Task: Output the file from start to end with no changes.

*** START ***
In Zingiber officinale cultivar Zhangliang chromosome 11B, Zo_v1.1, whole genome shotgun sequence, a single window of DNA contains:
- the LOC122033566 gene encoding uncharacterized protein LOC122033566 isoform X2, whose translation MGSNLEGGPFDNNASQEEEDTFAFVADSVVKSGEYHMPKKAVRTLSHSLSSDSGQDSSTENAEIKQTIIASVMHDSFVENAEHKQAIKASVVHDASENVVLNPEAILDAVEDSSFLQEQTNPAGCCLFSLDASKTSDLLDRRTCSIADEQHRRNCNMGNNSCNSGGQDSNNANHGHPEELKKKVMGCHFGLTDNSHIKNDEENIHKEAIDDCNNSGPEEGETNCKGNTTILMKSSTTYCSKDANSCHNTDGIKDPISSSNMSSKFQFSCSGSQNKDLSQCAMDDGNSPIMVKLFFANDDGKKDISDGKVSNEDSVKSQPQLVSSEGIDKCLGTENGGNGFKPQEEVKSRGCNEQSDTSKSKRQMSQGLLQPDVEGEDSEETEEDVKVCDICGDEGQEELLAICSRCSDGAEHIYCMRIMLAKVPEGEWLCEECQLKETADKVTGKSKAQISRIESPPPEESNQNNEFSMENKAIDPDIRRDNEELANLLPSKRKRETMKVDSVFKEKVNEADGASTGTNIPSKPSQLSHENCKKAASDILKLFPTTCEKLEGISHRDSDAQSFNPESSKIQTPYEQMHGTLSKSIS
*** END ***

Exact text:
In Zingiber officinale cultivar Zhangliang chromosome 11B, Zo_v1.1, whole genome shotgun sequence, a single window of DNA contains:
- the LOC122033566 gene encoding uncharacterized protein LOC122033566 isoform X2, whose translation MGSNLEGGPFDNNASQEEEDTFAFVADSVVKSGEYHMPKKAVRTLSHSLSSDSGQDSSTENAEIKQTIIASVMHDSFVENAEHKQAIKASVVHDASENVVLNPEAILDAVEDSSFLQEQTNPAGCCLFSLDASKTSDLLDRRTCSIADEQHRRNCNMGNNSCNSGGQDSNNANHGHPEELKKKVMGCHFGLTDNSHIKNDEENIHKEAIDDCNNSGPEEGETNCKGNTTILMKSSTTYCSKDANSCHNTDGIKDPISSSNMSSKFQFSCSGSQNKDLSQCAMDDGNSPIMVKLFFANDDGKKDISDGKVSNEDSVKSQPQLVSSEGIDKCLGTENGGNGFKPQEEVKSRGCNEQSDTSKSKRQMSQGLLQPDVEGEDSEETEEDVKVCDICGDEGQEELLAICSRCSDGAEHIYCMRIMLAKVPEGEWLCEECQLKETADKVTGKSKAQISRIESPPPEESNQNNEFSMENKAIDPDIRRDNEELANLLPSKRKRETMKVDSVFKEKVNEADGASTGTNIPSKPSQLSHENCKKAASDILKLFPTTCEKLEGISHRDSDAQSFNPESSKIQTPYEQMHGTLSKSIS